object_acl = s3_object.Acl()
                response = object_acl.put(

                # And return the URL
                object_url = "https://{0}{1}".format(
                return object_url, 200
                return "Something went wrong :(", 400

    return render_template('upload.html')

You'll notice that we're also using "render_template" now, so download this template as a file called 'upload.html' in a 'templates' directory within your project.

The other thing to notice here is that we're base64 encoding our binary data on the client, then decoding it server-side. AWS API Gateway can't yet handle binary data through the Gateway, so we have to encode it for now. Quite frankly, you probably don't want your data to go through API Gateway anyway, and you should just upload directly to S3 and then pass the key name to your service, but both ways work and it's easy enough to get our data for this example.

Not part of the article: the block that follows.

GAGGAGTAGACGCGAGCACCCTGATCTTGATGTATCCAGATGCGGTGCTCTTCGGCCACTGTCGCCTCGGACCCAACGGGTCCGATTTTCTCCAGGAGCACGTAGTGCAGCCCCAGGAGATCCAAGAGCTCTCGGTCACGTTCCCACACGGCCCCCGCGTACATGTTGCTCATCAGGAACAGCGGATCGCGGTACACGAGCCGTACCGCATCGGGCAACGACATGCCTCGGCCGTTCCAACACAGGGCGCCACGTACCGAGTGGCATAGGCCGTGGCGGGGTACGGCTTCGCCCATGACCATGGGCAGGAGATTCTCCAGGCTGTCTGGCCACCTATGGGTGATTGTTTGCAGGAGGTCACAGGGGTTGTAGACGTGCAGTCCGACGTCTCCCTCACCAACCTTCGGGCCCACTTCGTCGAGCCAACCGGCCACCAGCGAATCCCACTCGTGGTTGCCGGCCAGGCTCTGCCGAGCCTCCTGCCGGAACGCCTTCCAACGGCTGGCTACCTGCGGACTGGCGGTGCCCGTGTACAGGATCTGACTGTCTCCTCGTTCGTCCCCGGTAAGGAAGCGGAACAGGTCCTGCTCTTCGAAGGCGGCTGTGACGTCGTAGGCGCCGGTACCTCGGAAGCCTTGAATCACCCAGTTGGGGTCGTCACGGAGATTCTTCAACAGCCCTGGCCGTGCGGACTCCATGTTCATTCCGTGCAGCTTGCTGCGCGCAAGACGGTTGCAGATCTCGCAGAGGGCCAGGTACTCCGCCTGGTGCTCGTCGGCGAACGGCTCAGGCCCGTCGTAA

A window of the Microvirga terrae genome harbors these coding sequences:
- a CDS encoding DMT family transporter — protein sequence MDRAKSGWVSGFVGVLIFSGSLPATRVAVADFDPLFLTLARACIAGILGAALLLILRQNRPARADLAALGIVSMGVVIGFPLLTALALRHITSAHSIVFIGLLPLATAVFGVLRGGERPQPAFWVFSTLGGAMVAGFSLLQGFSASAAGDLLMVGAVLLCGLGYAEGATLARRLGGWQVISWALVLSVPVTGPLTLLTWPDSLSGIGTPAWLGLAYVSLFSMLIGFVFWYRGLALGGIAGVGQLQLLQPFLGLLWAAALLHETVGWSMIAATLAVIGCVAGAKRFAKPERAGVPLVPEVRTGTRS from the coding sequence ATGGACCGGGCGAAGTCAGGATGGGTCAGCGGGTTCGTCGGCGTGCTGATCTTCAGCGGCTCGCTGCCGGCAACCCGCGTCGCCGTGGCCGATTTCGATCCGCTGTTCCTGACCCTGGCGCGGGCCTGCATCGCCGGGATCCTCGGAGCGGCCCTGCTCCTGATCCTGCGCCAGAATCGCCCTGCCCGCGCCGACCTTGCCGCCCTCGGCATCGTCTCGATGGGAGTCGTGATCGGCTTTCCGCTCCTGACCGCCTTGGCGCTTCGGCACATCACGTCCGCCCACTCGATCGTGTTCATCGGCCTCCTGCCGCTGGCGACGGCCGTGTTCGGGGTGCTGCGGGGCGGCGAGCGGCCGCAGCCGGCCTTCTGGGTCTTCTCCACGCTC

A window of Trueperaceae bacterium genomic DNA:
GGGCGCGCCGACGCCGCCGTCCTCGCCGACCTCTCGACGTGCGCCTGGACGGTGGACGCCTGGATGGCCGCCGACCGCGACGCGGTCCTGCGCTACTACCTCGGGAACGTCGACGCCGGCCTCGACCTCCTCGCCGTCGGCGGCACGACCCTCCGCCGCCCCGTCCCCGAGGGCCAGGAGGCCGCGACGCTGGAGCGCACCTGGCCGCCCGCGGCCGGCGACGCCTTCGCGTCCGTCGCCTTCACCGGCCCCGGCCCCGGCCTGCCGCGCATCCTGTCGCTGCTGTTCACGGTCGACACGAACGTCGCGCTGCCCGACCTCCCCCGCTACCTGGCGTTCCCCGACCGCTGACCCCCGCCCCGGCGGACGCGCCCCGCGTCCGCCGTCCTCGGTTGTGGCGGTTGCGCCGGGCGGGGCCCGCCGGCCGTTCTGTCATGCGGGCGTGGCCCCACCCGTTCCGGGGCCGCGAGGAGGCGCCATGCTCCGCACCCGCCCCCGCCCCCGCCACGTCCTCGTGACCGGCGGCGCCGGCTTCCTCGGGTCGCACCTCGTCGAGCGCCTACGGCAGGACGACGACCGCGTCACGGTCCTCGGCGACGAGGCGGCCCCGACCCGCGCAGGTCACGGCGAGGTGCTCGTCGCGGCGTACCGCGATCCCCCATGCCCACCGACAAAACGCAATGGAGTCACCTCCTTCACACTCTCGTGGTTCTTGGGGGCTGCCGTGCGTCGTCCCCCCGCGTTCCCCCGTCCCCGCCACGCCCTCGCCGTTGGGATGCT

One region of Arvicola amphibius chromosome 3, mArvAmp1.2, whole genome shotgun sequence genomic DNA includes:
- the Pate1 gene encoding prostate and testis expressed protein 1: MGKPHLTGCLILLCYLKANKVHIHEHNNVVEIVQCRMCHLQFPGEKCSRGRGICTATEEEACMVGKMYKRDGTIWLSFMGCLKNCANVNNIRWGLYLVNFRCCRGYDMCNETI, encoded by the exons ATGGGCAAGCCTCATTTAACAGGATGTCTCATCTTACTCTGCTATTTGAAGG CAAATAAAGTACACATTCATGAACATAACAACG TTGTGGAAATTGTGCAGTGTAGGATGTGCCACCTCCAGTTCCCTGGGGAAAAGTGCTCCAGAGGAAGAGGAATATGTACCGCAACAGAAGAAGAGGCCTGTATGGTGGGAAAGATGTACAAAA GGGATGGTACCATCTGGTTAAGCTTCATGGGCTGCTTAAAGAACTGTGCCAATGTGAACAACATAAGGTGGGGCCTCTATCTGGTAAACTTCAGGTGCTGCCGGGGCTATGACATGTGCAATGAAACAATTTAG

Finally, you'll also notice that we're appending an 'expiry' time into the filename of our thumbnail. Because our service is completely serverless, we don't use a database. So, we'll have to use other ways of storing information. If this service was part of a larger microservice deployment, we probably wouldn't worry about this here, but since we're still standing alone, we have to use what resources we have available to us for storing little bits of data that we might want. So, filenames and 'Tags' on S3 objects are super useful to us!

Now, you just have to update your code:

$ zappa update dev

And you've got a serverless thumbnailing service! Hooray! Browse to https://{{your_apigw_path}}/dev/upload to try it out!

Wrapping Up

So, now we've seen how trivially easy it is to build serverless microservices with Flask and Zappa. This combo is great for image processing services, text-processing, number-crunching, or even hosting fairly complex web applications if that's your goal.

In the next guide, we'll learn how to deploy our microservice to a subdomain with a free SSL certificate using Let'sEncrypt. Stay tuned!